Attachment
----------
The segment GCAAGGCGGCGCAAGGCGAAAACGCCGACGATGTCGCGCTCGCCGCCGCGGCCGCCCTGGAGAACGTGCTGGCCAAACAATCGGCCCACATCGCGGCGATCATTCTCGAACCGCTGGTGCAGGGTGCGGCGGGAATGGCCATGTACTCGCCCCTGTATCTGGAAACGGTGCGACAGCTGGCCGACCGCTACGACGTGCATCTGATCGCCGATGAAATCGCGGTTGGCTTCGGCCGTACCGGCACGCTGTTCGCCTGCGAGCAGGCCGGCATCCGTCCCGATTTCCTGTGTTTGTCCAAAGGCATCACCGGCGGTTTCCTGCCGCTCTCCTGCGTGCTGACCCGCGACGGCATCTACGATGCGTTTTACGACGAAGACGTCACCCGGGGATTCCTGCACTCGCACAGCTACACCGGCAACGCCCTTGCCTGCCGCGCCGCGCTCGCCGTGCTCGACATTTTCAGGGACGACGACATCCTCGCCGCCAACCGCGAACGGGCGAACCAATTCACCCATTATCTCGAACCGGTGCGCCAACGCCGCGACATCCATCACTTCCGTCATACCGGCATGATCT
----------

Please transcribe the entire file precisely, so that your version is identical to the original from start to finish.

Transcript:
The segment GCAAGGCGGCGCAAGGCGAAAACGCCGACGATGTCGCGCTCGCCGCCGCGGCCGCCCTGGAGAACGTGCTGGCCAAACAATCGGCCCACATCGCGGCGATCATTCTCGAACCGCTGGTGCAGGGTGCGGCGGGAATGGCCATGTACTCGCCCCTGTATCTGGAAACGGTGCGACAGCTGGCCGACCGCTACGACGTGCATCTGATCGCCGATGAAATCGCGGTTGGCTTCGGCCGTACCGGCACGCTGTTCGCCTGCGAGCAGGCCGGCATCCGTCCCGATTTCCTGTGTTTGTCCAAAGGCATCACCGGCGGTTTCCTGCCGCTCTCCTGCGTGCTGACCCGCGACGGCATCTACGATGCGTTTTACGACGAAGACGTCACCCGGGGATTCCTGCACTCGCACAGCTACACCGGCAACGCCCTTGCCTGCCGCGCCGCGCTCGCCGTGCTCGACATTTTCAGGGACGACGACATCCTCGCCGCCAACCGCGAACGGGCGAACCAATTCACCCATTATCTCGAACCGGTGCGCCAACGCCGCGACATCCATCACTTCCGTCATACCGGCATGATCT